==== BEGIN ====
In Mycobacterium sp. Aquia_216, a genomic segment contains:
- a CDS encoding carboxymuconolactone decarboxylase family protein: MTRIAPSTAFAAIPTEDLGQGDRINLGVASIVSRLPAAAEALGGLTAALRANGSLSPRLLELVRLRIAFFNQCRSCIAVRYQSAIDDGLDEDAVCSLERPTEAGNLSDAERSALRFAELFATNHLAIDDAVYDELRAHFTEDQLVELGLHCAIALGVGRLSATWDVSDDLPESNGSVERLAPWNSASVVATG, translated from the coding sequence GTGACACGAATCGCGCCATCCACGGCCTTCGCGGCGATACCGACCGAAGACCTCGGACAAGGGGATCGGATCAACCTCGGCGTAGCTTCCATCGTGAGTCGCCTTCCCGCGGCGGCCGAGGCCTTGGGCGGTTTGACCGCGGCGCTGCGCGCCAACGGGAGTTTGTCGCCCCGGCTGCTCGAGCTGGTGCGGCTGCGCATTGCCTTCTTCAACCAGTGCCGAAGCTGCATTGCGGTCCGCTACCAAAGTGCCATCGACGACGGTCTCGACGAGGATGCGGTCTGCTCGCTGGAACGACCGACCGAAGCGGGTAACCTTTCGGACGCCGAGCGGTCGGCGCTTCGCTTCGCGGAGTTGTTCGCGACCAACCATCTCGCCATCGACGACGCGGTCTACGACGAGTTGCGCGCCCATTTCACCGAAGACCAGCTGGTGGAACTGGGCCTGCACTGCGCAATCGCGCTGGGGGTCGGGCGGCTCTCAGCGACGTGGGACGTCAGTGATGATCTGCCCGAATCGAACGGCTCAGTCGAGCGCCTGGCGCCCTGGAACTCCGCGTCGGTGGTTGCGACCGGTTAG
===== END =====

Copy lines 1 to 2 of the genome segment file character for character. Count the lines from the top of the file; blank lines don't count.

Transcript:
In Mycobacterium sp. Aquia_216, a genomic segment contains:
- a CDS encoding carboxymuconolactone decarboxylase family protein: MTRIAPSTAFAAIPTEDLGQGDRINLGVASIVSRLPAAAEALGGLTAALRANGSLSPRLLELVRLRIAFFNQCRSCIAVRYQSAIDDGLDEDAVCSLERPTEAGNLSDAERSALRFAELFATNHLAIDDAVYDELRAHFTEDQLVELGLHCAIALGVGRLSATWDVSDDLPESNGSVERLAPWNSASVVATG, translated from the coding sequence GTGACACGAATCGCGCCATCCACGGCCTTCGCGGCGATACCGACCGAAGACCTCGGACAAGGGGATCGGATCAACCTCGGCGTAGCTTCCATCGTGAGTCGCCTTCCCGCGGCGGCCGAGGCCTTGGGCGGTTTGACCGCGGCGCTGCGCGCCAACGGGAGTTTGTCGCCCCGGCTGCTCGAGCTGGTGCGGCTGCGCATTGCCTTCTTCAACCAGTGCCGAAGCTGCATTGCGGTCCGCTACCAAAGTGCCATCGACGACGGTCTCGACGAGGATGCGGTCTGCTCGCTGGAACGACCGACCGAAGCGGGTAACCTTTCGGACGCCGAGCGGTCGGCGCTTCGCTTCGCGGAGTTGTTCGCGACCAACCATCTCGCCATCGACGACGCGGTCTACGACGAGTTGCGCGCCCATTTCACCGAAGACCAGCTGGTGGAACTGGGCCTGCACTGCGCAATCGCGCTGGGGGTCGGGCGGCTCTCAGCGACGTGGGACGTCAGTGATGATCTGCCCGAATCGAACGGCTCAGTCGAGCGCCTGGCGCCCTGGAACTCCGCGTCGGTGGTTGCGACCGGTTAG